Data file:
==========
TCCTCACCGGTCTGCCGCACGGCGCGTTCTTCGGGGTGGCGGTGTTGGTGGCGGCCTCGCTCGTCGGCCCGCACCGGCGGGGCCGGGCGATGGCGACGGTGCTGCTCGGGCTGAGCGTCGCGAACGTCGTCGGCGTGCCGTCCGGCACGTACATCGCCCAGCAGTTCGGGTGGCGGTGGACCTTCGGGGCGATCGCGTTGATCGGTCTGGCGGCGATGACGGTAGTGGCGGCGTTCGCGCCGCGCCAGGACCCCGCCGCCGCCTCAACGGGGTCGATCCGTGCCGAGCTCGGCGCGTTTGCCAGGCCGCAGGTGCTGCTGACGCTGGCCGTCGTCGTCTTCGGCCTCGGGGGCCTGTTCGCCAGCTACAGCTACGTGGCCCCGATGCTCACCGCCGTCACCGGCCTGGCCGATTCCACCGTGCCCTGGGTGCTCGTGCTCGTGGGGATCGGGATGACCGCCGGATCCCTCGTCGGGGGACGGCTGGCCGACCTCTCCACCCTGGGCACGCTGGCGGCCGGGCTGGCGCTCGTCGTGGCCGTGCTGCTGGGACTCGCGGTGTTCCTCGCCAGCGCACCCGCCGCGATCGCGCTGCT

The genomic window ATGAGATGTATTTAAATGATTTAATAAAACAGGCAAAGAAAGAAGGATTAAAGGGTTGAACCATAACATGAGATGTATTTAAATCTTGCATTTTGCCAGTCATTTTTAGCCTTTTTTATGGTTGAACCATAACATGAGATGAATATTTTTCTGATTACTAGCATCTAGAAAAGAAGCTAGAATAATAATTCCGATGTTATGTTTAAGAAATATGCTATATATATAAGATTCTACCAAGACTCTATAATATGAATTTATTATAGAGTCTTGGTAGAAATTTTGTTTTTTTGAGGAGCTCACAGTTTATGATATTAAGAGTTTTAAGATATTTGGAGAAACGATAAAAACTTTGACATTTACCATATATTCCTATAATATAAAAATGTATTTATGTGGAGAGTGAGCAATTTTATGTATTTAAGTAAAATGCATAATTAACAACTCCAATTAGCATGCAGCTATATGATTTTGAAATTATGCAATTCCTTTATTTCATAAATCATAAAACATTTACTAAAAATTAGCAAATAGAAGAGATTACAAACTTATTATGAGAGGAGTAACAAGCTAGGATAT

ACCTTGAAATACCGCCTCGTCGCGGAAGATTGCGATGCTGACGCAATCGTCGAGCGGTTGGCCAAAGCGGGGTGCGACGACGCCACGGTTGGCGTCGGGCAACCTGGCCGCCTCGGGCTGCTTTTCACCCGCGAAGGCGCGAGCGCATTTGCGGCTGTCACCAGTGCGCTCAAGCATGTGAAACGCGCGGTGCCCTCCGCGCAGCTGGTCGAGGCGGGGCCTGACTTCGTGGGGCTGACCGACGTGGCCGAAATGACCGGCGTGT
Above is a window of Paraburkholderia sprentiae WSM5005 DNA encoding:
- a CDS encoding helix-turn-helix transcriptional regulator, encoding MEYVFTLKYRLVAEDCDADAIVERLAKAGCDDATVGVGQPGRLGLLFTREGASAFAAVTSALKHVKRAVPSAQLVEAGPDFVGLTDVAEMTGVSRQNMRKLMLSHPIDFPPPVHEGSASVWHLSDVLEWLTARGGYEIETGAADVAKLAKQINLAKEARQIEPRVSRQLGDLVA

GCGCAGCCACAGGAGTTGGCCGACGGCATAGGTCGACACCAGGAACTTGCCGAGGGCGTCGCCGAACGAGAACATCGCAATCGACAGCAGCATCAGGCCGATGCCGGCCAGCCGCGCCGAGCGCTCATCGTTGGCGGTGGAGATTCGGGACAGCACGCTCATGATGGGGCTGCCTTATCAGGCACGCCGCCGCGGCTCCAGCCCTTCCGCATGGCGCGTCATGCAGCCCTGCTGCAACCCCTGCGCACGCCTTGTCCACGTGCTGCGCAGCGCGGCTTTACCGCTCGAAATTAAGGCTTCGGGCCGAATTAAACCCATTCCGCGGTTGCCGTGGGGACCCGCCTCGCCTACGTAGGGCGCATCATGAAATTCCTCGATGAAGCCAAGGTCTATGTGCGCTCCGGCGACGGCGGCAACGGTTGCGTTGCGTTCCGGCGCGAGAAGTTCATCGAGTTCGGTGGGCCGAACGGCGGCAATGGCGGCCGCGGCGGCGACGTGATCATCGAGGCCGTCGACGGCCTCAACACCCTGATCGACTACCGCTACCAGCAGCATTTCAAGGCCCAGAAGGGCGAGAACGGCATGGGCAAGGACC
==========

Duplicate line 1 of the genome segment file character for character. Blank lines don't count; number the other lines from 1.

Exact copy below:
TCCTCACCGGTCTGCCGCACGGCGCGTTCTTCGGGGTGGCGGTGTTGGTGGCGGCCTCGCTCGTCGGCCCGCACCGGCGGGGCCGGGCGATGGCGACGGTGCTGCTCGGGCTGAGCGTCGCGAACGTCGTCGGCGTGCCGTCCGGCACGTACATCGCCCAGCAGTTCGGGTGGCGGTGGACCTTCGGGGCGATCGCGTTGATCGGTCTGGCGGCGATGACGGTAGTGGCGGCGTTCGCGCCGCGCCAGGACCCCGCCGCCGCCTCAACGGGGTCGATCCGTGCCGAGCTCGGCGCGTTTGCCAGGCCGCAGGTGCTGCTGACGCTGGCCGTCGTCGTCTTCGGCCTCGGGGGCCTGTTCGCCAGCTACAGCTACGTGGCCCCGATGCTCACCGCCGTCACCGGCCTGGCCGATTCCACCGTGCCCTGGGTGCTCGTGCTCGTGGGGATCGGGATGACCGCCGGATCCCTCGTCGGGGGACGGCTGGCCGACCTCTCCACCCTGGGCACGCTGGCGGCCGGGCTGGCGCTCGTCGTGGCCGTGCTGCTGGGACTCGCGGTGTTCCTCGCCAGCGCACCCGCCGCGATCGCGCTGCT